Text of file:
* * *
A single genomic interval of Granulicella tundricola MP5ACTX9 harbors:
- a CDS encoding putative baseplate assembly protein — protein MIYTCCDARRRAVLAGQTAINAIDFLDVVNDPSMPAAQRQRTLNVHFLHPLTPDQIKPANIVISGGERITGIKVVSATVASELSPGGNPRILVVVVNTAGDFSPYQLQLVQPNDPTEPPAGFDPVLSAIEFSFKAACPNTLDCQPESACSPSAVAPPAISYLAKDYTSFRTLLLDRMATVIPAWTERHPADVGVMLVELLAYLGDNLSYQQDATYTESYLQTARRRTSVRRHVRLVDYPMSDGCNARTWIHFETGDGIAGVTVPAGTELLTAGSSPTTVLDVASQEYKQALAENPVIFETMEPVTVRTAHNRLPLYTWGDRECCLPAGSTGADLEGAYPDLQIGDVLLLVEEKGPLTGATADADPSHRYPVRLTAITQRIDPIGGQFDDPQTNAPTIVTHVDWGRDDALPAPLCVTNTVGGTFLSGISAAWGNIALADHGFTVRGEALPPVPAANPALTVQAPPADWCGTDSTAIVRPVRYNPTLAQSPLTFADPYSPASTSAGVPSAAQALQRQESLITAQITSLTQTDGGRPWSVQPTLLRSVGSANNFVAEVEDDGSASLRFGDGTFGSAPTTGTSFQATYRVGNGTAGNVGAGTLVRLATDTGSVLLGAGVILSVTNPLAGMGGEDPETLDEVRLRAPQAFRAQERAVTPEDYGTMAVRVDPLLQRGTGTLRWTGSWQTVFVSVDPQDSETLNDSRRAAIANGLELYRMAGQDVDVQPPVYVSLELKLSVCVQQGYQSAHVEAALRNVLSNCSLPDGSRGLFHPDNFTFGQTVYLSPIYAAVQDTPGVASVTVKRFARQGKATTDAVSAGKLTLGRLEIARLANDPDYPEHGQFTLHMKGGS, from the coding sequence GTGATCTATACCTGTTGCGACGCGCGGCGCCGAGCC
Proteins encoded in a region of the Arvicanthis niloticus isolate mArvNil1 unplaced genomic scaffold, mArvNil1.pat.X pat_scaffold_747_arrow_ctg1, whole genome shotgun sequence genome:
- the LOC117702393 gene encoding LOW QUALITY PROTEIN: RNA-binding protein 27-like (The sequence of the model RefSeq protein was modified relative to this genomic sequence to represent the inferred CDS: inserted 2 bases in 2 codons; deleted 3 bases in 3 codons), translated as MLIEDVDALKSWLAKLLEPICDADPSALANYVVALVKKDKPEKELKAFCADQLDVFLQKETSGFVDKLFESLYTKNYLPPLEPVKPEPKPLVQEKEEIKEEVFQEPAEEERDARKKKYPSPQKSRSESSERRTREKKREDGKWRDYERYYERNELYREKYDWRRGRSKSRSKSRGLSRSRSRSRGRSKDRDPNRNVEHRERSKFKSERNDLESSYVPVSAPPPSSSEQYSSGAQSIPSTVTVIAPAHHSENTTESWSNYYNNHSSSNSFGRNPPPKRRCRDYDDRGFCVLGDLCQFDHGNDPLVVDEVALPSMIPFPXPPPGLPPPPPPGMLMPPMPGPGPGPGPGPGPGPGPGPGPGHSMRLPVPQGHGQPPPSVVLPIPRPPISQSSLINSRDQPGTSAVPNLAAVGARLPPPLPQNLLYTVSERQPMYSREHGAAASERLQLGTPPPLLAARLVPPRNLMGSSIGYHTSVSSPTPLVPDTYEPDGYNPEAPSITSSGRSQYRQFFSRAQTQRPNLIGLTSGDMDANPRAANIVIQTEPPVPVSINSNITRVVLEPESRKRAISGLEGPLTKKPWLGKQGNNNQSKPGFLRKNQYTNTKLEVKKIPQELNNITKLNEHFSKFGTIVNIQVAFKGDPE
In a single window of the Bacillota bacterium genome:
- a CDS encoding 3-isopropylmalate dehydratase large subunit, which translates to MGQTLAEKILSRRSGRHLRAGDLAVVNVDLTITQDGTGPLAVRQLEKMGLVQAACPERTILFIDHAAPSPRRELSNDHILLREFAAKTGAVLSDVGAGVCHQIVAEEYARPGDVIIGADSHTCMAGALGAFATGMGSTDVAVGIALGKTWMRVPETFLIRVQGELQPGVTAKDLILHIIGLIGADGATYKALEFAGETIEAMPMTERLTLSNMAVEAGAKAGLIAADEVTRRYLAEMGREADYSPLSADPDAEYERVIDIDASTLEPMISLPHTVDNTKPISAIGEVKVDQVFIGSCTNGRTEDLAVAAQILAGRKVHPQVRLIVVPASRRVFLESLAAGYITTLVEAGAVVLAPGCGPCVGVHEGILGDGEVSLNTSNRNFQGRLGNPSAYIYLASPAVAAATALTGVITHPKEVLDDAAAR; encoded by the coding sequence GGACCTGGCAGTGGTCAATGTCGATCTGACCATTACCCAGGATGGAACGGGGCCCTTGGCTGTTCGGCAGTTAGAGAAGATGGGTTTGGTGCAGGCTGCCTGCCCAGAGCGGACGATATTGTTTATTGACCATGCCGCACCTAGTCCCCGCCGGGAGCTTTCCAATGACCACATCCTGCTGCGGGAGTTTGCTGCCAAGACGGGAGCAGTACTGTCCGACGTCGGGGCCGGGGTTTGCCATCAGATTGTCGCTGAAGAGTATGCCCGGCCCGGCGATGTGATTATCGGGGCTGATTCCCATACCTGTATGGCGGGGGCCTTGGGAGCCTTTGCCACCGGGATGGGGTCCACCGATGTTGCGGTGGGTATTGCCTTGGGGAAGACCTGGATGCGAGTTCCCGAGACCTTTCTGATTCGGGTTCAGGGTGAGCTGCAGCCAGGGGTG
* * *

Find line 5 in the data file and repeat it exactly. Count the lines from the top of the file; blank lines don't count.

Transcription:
In a single window of the Bacillota bacterium genome: